Up the course of the Jökulsá á Fjöllum towards the South lies Ásbyrgi canyon. This horseshoe shaped canyon is about 2 miles wide and a half mile across. Only an aerial view reveals the shape of the arc. According to legend and Norse mythology, it is the footprint of Sleipnir, Odin‘s eight-legged horse. Given the dimensions of the canyon, we imagine the enormity of this mythical horse. In reality, the canyon was formed thousands of years ago by cataclysmic glacial flows into the river Jökulsá á Fjöllum from the Vatnajökull glacier. At the heart of this canyon, we find a small lake with green tints named Botnstjörn, surrounded by abundant vegetation including a birch forest. From the top of the Rauðhòlar, a superb mountain with red and black sides that contrast with the bright green of the moss growing on volcanic rocks, we enjoy a spectacular view of the gorge Jökulsa and the forests surrounding Ásbyrg.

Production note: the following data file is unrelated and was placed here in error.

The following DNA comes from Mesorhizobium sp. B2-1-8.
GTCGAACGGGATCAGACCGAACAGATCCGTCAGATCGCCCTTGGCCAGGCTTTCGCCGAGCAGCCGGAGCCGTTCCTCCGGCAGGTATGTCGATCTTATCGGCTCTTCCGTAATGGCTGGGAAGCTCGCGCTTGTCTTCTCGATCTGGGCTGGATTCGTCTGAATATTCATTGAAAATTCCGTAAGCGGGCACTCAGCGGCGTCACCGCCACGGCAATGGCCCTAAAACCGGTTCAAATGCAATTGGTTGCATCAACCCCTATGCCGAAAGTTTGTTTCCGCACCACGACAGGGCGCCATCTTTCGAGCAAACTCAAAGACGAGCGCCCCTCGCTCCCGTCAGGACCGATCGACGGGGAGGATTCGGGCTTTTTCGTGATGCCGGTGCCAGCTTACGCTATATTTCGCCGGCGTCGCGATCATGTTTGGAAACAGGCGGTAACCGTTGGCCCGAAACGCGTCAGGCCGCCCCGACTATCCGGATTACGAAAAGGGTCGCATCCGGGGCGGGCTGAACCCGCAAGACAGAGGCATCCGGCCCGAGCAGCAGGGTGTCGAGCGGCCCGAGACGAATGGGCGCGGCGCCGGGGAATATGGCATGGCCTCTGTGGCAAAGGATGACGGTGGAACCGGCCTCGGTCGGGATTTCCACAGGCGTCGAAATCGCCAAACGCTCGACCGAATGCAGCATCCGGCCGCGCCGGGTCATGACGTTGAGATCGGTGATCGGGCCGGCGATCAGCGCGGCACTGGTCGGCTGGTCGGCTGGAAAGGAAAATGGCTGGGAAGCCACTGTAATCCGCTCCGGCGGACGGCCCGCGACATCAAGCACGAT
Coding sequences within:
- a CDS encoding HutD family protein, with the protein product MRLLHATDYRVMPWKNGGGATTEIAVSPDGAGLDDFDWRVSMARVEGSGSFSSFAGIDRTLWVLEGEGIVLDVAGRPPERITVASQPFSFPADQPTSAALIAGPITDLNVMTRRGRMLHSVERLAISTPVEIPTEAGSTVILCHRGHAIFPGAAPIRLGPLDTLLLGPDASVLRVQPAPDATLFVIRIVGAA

A quick return to civilization before journeying to the center of the Icelandic earth. Nestled by the shore of Skjálfandi Bay in the North of Iceland, the town of Húsavík is recognized around the world as one of the best sites for whales watching. Wooden fish racks signal the proximity of Husavik, a fishing port that smells of the Big North or, rather, of codfish. From the town we have a magnificent view of the fjord and the snowy mountains in the background. Let’s go to the interior high plateau…! The landscape of the desert of Sprengisandur is moonscape made of volcanic rocks lying on the bare ground or half-buried in volcanic ash. Now and then the road runs along a lake completely free of vegetation, similar to Lake Porisvatn at the South end of Iceland. The view stretches into the distance over the sparkling glacier icecap. The sparse vegetation clusters around streams where fluorescent green moss and pink Fireweed form a stark contrast to the surrounding gray. You have to cross many narrow fords (about 10). At some you need to check first where the shallow spot is, but by following the right path we can cross all passes easily. Even a waterfall (the next to the last one – I promise) graces the next to the last fjord. The Aldeyjarfoss waterfall is in the valley of Bárðardalur about 56 miles from Húsavik. It runs into an old lava field, revealing magnificent black basalt columns covered with orange lichens contrasting with the white foam of the fall. There are two clear, superimposeded layers of basalt. The upper layer is irregular and chaotic because the lava cooled rapidly while the lower layer has regular columns. The latter cooled more slowly, allowing a smooth contraction of the lava.